We are also introduced to two connected instrumental pieces, one which serves as the intro for the other: the first piece has an acoustic guitar with ominous sounding chords and a Spanish flavour. The second has the electric guitar take over, and having a "fiesta" of its own for more than 9 minutes. It becomes quite heavy at some places, metal-ish even (I was reminded a bit of Riverside's more aggressive songs at one point). But proper balance is given when the keyboards are "allowed" to join in and where the guitar takes a softer approach, somewhat jazzy in style even. They create here their most varied composition with several sections that contrast each other with their intensity levels, pace and in approach as well. These two pieces present a somewhat different side of Osada Vida that I'd like to hear more of.

There is quite a lot to absorb here, over an hour of music, and add to that 3 bonus tracks (one is an edit of the title track), you're in for a treat. I find this to be their most accomplished and varied album to date, with the most captivating tunes they've created, absolutely marvelous.

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Send comments to avestin (BETA) | Report this review (#265212)
Posted Wednesday, February 10, 2010 | Review Permalink
Nightfly
SPECIAL COLLABORATOR
Rock Progressivo Italiano Team
3 stars Osada Vida seem to like their concept albums. Following on from 2008's The Body Part's Party, the Polish quartet return with Uninvited Dreams with the theme of nightmares running through it.

The first thing I noticed was the vast improvement in the sound over their last album and the band plays tighter too. They still seem to occupy similar territory to their fellow countrymen Riverside; prog metal instilled with atmospheric keyboard flourishes. Despite no shortage of powerful metal riffs the guitars don't take over completely and there's still plenty of space for keyboards, which while often forming a backdrop for the guitars take a front seat occasionally with a mixture of modern synth textures, piano and Hammond (?) organ.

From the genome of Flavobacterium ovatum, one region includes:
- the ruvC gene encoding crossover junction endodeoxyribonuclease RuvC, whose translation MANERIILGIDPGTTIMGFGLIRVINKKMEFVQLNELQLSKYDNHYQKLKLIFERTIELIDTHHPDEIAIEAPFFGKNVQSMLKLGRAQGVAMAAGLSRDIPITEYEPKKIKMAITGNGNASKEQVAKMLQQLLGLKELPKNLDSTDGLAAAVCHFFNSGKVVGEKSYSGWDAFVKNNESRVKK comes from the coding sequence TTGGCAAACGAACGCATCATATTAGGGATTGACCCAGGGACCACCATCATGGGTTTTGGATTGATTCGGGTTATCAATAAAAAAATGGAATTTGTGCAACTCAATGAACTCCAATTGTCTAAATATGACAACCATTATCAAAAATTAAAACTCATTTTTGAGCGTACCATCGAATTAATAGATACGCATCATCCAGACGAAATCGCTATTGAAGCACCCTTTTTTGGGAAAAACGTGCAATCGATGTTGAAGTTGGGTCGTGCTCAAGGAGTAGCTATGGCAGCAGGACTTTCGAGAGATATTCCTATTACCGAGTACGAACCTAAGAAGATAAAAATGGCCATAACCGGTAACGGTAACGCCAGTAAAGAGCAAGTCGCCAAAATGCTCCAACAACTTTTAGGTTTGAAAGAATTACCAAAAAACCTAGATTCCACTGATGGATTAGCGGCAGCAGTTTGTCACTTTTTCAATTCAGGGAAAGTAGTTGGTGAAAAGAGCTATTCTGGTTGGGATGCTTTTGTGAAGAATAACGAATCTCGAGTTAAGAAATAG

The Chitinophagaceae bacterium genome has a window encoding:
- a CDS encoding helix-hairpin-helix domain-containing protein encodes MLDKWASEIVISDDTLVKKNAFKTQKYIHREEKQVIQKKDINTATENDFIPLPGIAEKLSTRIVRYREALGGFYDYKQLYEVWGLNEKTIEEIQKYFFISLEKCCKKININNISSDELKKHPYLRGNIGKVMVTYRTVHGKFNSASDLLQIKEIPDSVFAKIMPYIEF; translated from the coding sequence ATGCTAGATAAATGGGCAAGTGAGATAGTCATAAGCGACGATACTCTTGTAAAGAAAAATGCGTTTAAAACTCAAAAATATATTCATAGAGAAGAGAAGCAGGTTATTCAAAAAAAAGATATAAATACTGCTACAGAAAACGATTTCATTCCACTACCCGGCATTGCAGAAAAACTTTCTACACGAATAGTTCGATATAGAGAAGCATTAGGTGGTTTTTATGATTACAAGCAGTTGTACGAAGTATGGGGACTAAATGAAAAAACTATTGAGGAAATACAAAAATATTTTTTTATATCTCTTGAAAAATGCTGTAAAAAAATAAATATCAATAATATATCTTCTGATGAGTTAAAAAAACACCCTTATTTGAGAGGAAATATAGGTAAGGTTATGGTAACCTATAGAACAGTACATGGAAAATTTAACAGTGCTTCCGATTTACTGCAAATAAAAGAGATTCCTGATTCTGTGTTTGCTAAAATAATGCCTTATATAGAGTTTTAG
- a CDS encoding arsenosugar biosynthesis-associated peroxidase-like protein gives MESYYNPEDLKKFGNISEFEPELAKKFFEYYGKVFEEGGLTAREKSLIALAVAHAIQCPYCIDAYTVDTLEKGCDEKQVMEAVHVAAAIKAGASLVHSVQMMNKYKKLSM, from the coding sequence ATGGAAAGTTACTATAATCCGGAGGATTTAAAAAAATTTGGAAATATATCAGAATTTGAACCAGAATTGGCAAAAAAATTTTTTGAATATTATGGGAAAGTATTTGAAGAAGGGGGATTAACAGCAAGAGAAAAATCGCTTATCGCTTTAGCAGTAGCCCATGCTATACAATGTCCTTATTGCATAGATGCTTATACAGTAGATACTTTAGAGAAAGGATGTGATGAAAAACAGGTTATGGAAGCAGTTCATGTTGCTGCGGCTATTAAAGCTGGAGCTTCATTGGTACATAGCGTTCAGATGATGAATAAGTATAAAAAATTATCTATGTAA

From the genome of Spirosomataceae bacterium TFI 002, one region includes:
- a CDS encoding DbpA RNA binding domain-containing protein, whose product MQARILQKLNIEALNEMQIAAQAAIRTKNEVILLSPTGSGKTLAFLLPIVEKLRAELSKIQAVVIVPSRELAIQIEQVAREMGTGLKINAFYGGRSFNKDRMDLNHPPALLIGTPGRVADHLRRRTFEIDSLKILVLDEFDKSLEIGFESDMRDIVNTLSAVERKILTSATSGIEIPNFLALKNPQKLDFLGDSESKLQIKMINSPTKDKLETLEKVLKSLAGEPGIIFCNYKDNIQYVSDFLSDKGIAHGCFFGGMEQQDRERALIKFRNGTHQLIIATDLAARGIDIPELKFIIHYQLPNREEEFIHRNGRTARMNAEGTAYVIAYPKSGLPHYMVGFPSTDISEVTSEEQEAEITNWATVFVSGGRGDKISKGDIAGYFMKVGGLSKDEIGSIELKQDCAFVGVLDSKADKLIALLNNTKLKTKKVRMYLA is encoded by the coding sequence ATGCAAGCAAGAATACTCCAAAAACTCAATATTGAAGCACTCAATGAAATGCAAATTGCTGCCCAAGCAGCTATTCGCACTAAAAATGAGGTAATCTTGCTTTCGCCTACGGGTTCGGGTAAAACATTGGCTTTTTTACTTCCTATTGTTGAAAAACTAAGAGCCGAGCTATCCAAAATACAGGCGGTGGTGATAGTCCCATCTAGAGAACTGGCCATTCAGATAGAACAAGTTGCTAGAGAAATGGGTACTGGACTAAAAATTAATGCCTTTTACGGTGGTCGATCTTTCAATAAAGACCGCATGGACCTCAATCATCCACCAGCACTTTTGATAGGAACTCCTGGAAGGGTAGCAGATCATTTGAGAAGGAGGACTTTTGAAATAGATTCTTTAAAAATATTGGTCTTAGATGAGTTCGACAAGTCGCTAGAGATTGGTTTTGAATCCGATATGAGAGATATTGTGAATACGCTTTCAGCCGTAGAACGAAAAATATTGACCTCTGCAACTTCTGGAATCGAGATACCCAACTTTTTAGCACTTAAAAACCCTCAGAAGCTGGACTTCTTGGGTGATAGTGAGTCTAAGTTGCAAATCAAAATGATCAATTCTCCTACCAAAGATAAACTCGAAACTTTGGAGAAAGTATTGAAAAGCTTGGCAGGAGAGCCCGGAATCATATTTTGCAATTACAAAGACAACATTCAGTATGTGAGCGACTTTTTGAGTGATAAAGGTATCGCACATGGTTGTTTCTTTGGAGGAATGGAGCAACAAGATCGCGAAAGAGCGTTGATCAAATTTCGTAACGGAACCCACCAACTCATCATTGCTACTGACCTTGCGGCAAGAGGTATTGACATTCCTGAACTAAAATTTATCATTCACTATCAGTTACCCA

Most of the songs are around the ten minute mark and the band takes the opportunity for plenty of instrumental breaks which are in the main inventive and maintain the listener's interest. Childmare (A Goodnight Story) contains an excellent and lengthy guitar solo from Bartek Bereska showing what a good player he really is. Osada Vida's weakest area is the vocal work of bassist Lukasz Lisiak which can't be described as anything more than adequate. They are helped however by the inclusion of some female backing vocals from Natalia Krakowiak who adds another dimension to Lisiak's slightly monotone delivery.

Apart from the title track which opens the album, I did find it took a few listens for most of the material to sink in, thinking it a little ordinary at first. It's worth sticking with as after a few plays it starts to reveal its secrets. No such problems with Uninvited Dreams though, with its contagious hook on the chorus.

Overall while not in the same league as their countrymen Riverside, Osada Vida have made an album that is a step up from their last one, which although I found it enjoyable enough hasn't been off the shelf much once the dust settled and it was out of my recent purchases area. I suspect Uninvited Dreams will have longer lasting appeal. 3 ˝ stars.

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Send comments to Nightfly (BETA) | Report this review (#271285)
Posted Friday, March 12, 2010 | Review Permalink